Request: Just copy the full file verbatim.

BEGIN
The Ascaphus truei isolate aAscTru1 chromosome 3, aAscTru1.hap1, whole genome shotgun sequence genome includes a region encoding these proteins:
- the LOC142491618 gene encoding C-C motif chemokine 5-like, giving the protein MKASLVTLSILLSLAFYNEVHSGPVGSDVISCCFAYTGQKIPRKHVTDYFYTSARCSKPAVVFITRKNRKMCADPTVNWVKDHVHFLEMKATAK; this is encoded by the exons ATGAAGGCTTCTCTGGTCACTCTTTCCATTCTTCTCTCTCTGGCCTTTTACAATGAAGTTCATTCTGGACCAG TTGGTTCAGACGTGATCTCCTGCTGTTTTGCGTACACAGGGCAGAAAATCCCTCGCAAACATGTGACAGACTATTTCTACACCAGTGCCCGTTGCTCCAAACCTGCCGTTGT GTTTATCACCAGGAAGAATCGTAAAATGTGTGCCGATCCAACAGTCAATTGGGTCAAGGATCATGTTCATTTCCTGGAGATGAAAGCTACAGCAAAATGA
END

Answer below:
The Ascaphus truei isolate aAscTru1 chromosome 3, aAscTru1.hap1, whole genome shotgun sequence genome includes a region encoding these proteins:
- the LOC142491618 gene encoding C-C motif chemokine 5-like, giving the protein MKASLVTLSILLSLAFYNEVHSGPVGSDVISCCFAYTGQKIPRKHVTDYFYTSARCSKPAVVFITRKNRKMCADPTVNWVKDHVHFLEMKATAK; this is encoded by the exons ATGAAGGCTTCTCTGGTCACTCTTTCCATTCTTCTCTCTCTGGCCTTTTACAATGAAGTTCATTCTGGACCAG TTGGTTCAGACGTGATCTCCTGCTGTTTTGCGTACACAGGGCAGAAAATCCCTCGCAAACATGTGACAGACTATTTCTACACCAGTGCCCGTTGCTCCAAACCTGCCGTTGT GTTTATCACCAGGAAGAATCGTAAAATGTGTGCCGATCCAACAGTCAATTGGGTCAAGGATCATGTTCATTTCCTGGAGATGAAAGCTACAGCAAAATGA